As I was growing up in the suburbs of Toronto in the 1970s, the municipal government in charge of my home town did something brilliant. Or so it seemed. They bought a 100 acre farm just outside town, they divided about 10 acres into vegetable gardening plots, then offered these at reasonable rental rates to townspeople. Town workers cultivated the soil with municipal equipment and even provided unlimited water for irrigation. All folks had to do was drive a few pleasant miles down a country road, then start to work rich, clean, soft, fertile soil. Even as a teenager this seemed like a great idea to me. The sad part was what happened.
Despite the town doing the hard work of preparing the soil, the garden plot concept failed for lack of interest. The town discontinued the program because too few people wanted to grow vegetables. Too few people had developed that true love of gardening that’s stronger than the heat, weeds, bugs and sweat that make up most of the gardening experience. The town-owned farm is now a leisure park. There are benches, cool drinks for sale, shade and not a hand-grown tomato in sight. The exact spot where the garden plots used to be is a paved parking lot.
Even where I live now, deep in rural Canada, fewer than one household in 25 bothers with any sort of a vegetable garden. There’s good soil all around us, yet most people eat California vegetables from the Valumart year-round. Why is this? I’m convinced it’s because fewer and fewer people are discovering a hidden truth about life, the truth that the right kind of physical work becomes the best kind of leisure.
The first step towards discovering the joy of gardening labour is to understand that there are two kinds of tiredness in life. There’s tiredness that comes from dealing with too many sit-down tasks in a mentally draining indoor work environment. I call this “office tired” , it’s debilitating and there’s no shortage of it these days.
On the other hand, there’s the tiredness that comes from productive physical labour in the sunshine and fresh air. This is “real tiredness” and it’s the kind of thing you get from serious gardening (and any other kind of outdoor work). Real tiredness keeps you fit, it helps you sleep at night, and gives you a healthy glow. Trouble is, real tiredness is hardly ever experienced these days.
When you come home at the end of the day with a bad case of “office tired”, the temptation is to “relax” in front of the internet, TV news, social media or some other passive screen experience. This is a mistake, and more and more people are making it.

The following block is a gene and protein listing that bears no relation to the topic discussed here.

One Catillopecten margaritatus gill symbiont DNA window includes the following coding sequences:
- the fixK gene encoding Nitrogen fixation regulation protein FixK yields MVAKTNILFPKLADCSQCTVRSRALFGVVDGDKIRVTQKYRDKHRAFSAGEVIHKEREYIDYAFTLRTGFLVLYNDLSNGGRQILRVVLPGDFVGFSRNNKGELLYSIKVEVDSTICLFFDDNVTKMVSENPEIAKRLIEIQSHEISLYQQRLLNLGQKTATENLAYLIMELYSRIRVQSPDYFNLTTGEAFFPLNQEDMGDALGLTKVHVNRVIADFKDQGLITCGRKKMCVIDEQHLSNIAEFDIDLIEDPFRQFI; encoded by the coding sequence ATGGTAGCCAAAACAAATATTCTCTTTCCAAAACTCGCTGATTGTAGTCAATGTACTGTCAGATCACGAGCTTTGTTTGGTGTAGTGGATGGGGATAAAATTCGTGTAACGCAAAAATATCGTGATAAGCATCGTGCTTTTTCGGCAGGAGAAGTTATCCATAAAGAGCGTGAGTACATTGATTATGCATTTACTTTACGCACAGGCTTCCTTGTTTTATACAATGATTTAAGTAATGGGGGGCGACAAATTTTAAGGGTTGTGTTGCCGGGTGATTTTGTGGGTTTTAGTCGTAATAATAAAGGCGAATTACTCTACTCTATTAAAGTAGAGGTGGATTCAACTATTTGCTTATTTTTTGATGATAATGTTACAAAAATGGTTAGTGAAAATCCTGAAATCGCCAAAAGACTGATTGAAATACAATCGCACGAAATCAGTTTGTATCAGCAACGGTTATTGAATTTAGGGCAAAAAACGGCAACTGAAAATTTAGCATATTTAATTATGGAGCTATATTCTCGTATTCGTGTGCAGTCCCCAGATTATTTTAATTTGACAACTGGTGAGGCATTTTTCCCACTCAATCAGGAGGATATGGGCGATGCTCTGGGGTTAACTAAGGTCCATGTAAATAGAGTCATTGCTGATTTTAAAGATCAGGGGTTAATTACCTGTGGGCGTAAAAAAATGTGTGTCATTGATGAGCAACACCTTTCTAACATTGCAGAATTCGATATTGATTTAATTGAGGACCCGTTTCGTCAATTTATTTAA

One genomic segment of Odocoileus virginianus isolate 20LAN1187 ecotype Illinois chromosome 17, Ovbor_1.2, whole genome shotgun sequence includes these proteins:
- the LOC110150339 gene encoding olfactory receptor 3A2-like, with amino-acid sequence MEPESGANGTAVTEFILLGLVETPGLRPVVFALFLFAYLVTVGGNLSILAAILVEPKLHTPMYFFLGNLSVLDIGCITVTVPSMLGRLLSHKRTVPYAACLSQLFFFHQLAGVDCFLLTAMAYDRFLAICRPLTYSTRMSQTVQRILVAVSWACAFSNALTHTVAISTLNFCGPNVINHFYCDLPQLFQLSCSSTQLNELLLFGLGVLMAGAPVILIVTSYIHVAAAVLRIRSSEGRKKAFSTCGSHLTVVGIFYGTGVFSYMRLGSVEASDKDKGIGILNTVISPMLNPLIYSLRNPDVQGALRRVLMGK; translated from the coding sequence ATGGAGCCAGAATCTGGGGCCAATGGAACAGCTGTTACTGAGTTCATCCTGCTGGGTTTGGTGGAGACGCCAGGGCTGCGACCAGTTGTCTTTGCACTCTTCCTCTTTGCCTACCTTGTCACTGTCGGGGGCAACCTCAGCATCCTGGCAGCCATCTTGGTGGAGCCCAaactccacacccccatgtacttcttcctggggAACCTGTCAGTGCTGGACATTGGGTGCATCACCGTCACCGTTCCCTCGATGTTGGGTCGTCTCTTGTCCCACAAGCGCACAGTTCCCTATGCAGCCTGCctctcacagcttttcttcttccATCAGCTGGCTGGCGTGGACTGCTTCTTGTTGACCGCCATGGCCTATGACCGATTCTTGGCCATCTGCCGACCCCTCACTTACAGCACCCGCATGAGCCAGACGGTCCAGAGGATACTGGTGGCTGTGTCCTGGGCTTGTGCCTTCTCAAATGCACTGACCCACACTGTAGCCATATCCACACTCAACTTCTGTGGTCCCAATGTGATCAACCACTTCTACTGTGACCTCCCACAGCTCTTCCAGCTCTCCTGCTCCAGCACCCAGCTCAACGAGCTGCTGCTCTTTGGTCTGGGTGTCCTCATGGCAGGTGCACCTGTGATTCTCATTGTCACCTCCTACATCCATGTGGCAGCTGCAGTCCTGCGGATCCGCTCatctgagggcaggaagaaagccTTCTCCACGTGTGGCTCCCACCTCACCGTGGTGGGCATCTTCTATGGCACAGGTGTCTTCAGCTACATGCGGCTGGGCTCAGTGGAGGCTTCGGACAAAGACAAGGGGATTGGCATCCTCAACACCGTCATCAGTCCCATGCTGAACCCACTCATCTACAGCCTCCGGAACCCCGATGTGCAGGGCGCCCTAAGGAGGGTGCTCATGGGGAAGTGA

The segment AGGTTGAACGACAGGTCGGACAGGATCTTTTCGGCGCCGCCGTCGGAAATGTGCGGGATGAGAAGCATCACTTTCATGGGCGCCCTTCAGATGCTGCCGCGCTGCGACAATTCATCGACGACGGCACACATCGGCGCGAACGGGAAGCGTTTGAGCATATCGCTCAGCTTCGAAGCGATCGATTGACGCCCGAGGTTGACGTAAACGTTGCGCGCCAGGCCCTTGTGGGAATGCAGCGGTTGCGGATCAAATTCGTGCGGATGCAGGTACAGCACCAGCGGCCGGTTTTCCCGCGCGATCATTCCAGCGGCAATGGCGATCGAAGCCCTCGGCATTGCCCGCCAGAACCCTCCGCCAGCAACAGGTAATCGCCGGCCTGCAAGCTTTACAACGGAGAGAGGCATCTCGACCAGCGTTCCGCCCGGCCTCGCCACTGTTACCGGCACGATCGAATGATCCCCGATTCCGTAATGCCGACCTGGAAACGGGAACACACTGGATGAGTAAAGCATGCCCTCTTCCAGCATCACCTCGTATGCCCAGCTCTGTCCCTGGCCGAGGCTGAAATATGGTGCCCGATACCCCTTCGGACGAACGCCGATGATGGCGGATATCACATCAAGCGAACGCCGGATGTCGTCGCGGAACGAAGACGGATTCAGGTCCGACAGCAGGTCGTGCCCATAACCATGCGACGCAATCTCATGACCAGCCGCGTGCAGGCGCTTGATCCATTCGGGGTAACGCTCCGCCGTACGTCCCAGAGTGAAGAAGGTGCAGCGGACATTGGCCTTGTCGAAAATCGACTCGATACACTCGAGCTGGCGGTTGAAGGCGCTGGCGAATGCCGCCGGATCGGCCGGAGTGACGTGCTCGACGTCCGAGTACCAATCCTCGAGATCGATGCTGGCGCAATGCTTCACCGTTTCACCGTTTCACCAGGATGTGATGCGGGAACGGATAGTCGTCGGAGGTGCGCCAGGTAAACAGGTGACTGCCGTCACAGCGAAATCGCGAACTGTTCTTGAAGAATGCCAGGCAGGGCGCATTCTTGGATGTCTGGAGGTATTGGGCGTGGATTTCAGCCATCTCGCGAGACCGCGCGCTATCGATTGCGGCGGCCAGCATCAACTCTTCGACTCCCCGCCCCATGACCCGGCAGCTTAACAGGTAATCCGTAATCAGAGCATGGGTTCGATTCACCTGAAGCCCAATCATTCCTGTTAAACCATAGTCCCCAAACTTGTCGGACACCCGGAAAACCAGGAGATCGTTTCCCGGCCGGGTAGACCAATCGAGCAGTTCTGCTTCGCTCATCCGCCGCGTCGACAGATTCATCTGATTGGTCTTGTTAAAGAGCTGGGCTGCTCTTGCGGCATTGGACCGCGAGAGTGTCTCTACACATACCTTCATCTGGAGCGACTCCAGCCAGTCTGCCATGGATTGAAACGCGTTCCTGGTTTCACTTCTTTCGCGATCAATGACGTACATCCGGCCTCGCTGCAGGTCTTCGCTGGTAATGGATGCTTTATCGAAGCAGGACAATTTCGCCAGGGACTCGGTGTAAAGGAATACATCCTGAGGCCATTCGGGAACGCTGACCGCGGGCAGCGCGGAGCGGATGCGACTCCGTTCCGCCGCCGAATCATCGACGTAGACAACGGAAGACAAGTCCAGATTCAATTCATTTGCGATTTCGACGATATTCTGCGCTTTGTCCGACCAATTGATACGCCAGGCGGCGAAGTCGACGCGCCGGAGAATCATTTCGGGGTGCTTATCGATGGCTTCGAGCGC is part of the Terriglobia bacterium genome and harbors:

Most of our young people, in particular, are completely addicted to the draw of the screen. I wonder if Steve Jobs really understood the full effect of the smartphone revolution he launched onto the world. I wonder if he knew how powerfully it would pull people away from reality and into the passive, reclusive and powerfully manipulative world of screen addiction.
More than ever, what we need is a taste for wholesome, vigorous, physical work that gets you dirty and tired. When you come to feel the glowing sense that the best part of your day is what you accomplish with your hands outdoors as the sun goes down, you’ve arrived.
Back in May, a friend asked how to turn part of her lawn into a vegetable garden and raspberry patch. I was delighted to hear from someone bucking the trend towards the passive, screen life and moving towards the joy of gaining food from the dirty, sweaty, hard and rejuvenating relationship with soil.
This year I’m trying something new in my vegetable garden. I’ve mulched the whole thing with a foot of old hay, pulling back this mulch to till rows for planting seeds and seedlings. The idea is that the hay will continually rot down, improving the soil in those areas that don’t have vegetables. So far the results are perfect. A lot less tilling, far fewer weeds and vegetables that are doing great with mulched tucked in around them as they grow. You can see what my snow peas look like here.